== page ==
Oct. 21, 2010 – Gartner expects even more companies to move to the cloud and adopt predictive and social analytics next year, the research company stated as it released the top 10 strategic technologies for 2011 as part of its Gartner Symposium/ITxpo.
The Connecticut-based research firm defines strategic technology as new or maturing for a wider audience and with impact to investments and potential for disruption to IT and business in the next three years, though outside analysts expressed caution on the speed and scope of the company’s annual strategic technology hot list.
For the second straight year, cloud computing topped the list. It was followed by, respectively: mobile applications and media tablets; social communication and collaboration; video; next generation analytics; social analytics; context-aware computing; storage class memory; ubiquitous computing; and fabric-based infrastructure and computers.
Reshaping the data center, virtualization for availability and green IT appeared on last year’s list but are gone from the 2011 predictions.
Gartner analysts estimate that the next three years of cloud expansion will split along lines of delivery, either through vendors offering packaged private implementations of methodologies, software and hardware, or through remote management services for clients. Large enterprises should have cloud teams in place for decision management by 2012.
Presenting on cloud computing possibilities at the symposium, Gartner vice president Dale Kutnick said he expected that all Global 2000 companies will be in the cloud to some degree by 2016. With more companies moving to the cloud, the agility and speed found by users should create new time and revenue opportunities, and overall should lead to a deeply meshed cloud network, Kutnick said.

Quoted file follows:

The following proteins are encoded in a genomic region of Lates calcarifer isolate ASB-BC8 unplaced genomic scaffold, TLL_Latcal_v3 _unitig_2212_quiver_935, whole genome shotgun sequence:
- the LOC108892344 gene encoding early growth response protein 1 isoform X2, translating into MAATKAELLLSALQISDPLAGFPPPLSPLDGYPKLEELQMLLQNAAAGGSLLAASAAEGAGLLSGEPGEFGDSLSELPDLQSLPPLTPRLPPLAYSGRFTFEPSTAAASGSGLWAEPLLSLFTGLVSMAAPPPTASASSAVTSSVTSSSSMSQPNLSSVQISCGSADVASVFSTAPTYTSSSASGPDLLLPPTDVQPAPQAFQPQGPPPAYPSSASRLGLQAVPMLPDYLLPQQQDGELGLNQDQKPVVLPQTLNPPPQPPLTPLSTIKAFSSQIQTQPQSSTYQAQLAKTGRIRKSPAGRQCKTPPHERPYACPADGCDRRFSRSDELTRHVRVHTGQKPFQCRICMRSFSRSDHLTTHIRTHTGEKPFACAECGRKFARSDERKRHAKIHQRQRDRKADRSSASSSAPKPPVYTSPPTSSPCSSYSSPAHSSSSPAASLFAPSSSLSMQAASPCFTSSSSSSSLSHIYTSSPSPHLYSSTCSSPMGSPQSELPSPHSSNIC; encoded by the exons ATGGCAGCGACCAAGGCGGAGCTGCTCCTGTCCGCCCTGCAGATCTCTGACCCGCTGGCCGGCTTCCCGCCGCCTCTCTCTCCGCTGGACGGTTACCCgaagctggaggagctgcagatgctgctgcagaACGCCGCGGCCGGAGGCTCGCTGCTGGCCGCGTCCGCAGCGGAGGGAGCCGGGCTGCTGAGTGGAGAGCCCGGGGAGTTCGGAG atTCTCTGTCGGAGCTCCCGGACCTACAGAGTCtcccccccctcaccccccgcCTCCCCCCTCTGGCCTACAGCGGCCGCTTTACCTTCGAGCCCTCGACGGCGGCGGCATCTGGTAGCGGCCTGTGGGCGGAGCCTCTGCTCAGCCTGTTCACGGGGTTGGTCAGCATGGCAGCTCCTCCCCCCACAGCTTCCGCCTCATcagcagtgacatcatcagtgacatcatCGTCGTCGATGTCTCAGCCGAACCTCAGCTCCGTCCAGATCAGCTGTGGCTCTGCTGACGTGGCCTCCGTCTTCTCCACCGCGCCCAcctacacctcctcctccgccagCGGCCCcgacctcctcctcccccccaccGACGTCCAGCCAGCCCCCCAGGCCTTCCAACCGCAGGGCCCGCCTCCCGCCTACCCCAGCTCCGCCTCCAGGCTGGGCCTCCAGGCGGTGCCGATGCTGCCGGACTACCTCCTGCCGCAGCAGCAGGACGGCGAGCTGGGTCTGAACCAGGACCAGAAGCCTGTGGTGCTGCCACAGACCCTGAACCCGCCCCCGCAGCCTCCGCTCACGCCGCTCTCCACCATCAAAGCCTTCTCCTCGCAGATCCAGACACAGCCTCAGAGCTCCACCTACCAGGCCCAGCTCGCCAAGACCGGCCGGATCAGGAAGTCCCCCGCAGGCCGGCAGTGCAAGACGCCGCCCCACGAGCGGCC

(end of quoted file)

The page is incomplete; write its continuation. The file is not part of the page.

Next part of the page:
“It does offer some tremendous alternatives and we expect everybody is going to use some cloud services, whether you know it or not,” he said.
Analytics held steady in Gartner’s expectations for next year. Predictive analytics continues to develop and move IT and business away from previous backward looking OLAP, and Gartner stated that additional development of social and next generation analytics might take some BI restructuring.
With the increasing power and use of analytics, the next generation analytics highlighted by Gartner could take some time to sink in on the everyday business level, says Steve Miller, co-founder of the Chicago-based BI firm, OpenBI.
“You’re going to have to evaluate the performance of those analytics, how it works in comparison to the old way. It is about doing some things differently and in some situations taking the human element out of it,” Miller says. “I don’t think there’s any question that companies are going in that direction with analytics.”
Analyst R “Ray” Wang with Altimeter Group says he agrees with the rankings of items like cloud computing and analytics on Gartner’s list. However, he says that in a review with his blog readers and clients, a few other technologies might be rising in prominence more quickly.
“Moving across the stack, I’d add in-memory computing and semantic Web for device-to-device communications as key technologies that are missing,” Wang says.
Baseline Consulting analyst and co-founder Jill Dyché included many of the same technology topics in her predictions of trends for 2010. She says that lists like Gartner’s can help to provide a gauge of an organization’s IT maturity, though they may also be somewhat unrealistic.
“I can’t help wondering whether this is still so much management-by-buzzword. Truth be told, the vendors are farther out in front of their customers now than they were at this time last year,” Dyché says.